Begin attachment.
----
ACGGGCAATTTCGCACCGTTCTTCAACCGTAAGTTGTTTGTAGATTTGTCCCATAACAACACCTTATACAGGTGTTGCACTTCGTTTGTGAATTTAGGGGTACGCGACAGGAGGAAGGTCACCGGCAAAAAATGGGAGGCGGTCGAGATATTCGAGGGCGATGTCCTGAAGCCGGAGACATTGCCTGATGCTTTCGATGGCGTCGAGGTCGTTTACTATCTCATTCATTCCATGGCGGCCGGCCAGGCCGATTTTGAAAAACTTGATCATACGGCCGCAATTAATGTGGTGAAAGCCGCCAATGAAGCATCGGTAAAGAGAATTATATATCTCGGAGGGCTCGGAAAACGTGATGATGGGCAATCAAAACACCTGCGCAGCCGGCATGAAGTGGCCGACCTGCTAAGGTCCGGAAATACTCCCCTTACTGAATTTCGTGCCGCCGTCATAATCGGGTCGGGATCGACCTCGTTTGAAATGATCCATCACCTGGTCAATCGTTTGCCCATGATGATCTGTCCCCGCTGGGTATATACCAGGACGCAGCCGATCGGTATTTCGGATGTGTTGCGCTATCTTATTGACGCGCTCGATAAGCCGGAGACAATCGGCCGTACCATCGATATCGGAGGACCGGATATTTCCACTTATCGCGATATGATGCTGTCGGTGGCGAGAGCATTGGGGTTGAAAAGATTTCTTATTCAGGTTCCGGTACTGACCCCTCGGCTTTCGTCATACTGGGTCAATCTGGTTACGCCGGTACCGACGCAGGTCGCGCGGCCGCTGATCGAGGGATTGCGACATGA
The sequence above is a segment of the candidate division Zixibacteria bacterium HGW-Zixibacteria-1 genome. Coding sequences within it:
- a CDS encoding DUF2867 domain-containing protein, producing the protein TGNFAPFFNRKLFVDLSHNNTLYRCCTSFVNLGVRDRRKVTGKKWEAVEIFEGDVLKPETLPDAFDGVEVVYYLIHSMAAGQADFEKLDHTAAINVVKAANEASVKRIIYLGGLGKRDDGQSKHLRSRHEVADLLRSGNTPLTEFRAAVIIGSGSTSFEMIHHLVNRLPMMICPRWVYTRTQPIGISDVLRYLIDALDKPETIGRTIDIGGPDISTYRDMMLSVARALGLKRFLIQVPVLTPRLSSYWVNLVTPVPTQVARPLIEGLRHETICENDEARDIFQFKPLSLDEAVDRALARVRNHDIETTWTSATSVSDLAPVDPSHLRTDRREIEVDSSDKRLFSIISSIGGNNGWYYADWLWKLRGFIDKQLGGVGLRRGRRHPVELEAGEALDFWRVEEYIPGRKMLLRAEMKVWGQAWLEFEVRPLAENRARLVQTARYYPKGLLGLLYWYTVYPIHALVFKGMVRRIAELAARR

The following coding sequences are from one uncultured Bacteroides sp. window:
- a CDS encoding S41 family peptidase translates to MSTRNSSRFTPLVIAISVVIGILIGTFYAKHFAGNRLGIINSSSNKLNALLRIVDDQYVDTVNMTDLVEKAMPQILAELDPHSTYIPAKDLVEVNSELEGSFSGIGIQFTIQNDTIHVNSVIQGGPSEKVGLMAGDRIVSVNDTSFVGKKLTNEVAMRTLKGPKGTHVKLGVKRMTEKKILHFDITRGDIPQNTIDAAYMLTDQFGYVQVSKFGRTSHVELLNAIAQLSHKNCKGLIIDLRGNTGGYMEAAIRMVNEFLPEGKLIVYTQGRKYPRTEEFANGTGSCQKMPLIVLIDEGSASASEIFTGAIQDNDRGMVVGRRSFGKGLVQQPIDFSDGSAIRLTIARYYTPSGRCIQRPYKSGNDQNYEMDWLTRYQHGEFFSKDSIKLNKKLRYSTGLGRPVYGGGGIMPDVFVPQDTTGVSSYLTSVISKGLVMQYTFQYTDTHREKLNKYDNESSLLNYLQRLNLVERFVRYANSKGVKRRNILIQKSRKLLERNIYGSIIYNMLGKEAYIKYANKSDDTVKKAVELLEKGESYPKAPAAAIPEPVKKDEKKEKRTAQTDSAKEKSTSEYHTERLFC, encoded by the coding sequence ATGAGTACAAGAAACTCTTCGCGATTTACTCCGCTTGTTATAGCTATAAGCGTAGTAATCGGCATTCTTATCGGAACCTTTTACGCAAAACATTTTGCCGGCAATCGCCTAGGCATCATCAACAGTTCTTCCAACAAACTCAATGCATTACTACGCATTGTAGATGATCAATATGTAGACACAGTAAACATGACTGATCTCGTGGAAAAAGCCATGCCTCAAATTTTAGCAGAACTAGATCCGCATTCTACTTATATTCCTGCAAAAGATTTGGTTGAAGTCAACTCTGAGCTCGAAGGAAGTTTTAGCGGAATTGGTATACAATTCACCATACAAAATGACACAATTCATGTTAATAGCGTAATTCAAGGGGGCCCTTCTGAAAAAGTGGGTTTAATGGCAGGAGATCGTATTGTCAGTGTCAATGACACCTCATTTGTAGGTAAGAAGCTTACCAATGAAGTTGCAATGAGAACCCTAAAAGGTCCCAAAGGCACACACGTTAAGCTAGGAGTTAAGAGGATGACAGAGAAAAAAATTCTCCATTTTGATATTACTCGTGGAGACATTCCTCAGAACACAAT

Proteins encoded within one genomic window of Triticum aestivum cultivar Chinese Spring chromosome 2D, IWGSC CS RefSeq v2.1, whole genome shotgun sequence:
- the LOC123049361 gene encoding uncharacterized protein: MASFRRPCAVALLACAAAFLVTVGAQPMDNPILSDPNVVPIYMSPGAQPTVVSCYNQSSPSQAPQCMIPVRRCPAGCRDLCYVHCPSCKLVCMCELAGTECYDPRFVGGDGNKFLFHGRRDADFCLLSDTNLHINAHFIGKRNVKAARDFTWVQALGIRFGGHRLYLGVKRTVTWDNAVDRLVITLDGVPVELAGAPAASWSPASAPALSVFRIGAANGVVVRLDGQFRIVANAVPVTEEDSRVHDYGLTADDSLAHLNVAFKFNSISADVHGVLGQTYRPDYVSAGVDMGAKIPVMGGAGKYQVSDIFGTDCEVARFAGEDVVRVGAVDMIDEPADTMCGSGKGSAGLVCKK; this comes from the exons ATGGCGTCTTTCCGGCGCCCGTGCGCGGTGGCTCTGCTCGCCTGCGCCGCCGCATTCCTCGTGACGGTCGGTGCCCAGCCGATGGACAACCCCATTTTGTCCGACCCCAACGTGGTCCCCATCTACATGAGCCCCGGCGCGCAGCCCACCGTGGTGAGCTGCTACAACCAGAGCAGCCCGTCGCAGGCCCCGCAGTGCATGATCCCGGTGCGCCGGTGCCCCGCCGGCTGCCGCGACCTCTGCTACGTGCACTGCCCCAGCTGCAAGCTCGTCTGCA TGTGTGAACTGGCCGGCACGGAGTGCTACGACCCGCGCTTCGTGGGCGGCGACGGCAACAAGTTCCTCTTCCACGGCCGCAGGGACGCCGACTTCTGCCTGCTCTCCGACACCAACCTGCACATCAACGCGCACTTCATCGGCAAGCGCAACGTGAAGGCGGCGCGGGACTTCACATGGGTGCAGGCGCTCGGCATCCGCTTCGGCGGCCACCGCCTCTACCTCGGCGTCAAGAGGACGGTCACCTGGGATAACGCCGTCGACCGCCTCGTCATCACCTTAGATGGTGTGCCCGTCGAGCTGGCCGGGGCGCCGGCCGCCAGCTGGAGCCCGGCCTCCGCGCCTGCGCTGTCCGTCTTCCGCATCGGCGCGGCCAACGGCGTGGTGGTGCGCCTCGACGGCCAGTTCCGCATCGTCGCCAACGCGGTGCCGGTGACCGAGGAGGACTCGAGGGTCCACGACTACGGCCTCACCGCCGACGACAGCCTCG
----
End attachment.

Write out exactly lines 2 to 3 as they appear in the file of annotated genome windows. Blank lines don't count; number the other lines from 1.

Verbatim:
The sequence above is a segment of the candidate division Zixibacteria bacterium HGW-Zixibacteria-1 genome. Coding sequences within it:
- a CDS encoding DUF2867 domain-containing protein, producing the protein TGNFAPFFNRKLFVDLSHNNTLYRCCTSFVNLGVRDRRKVTGKKWEAVEIFEGDVLKPETLPDAFDGVEVVYYLIHSMAAGQADFEKLDHTAAINVVKAANEASVKRIIYLGGLGKRDDGQSKHLRSRHEVADLLRSGNTPLTEFRAAVIIGSGSTSFEMIHHLVNRLPMMICPRWVYTRTQPIGISDVLRYLIDALDKPETIGRTIDIGGPDISTYRDMMLSVARALGLKRFLIQVPVLTPRLSSYWVNLVTPVPTQVARPLIEGLRHETICENDEARDIFQFKPLSLDEAVDRALARVRNHDIETTWTSATSVSDLAPVDPSHLRTDRREIEVDSSDKRLFSIISSIGGNNGWYYADWLWKLRGFIDKQLGGVGLRRGRRHPVELEAGEALDFWRVEEYIPGRKMLLRAEMKVWGQAWLEFEVRPLAENRARLVQTARYYPKGLLGLLYWYTVYPIHALVFKGMVRRIAELAARR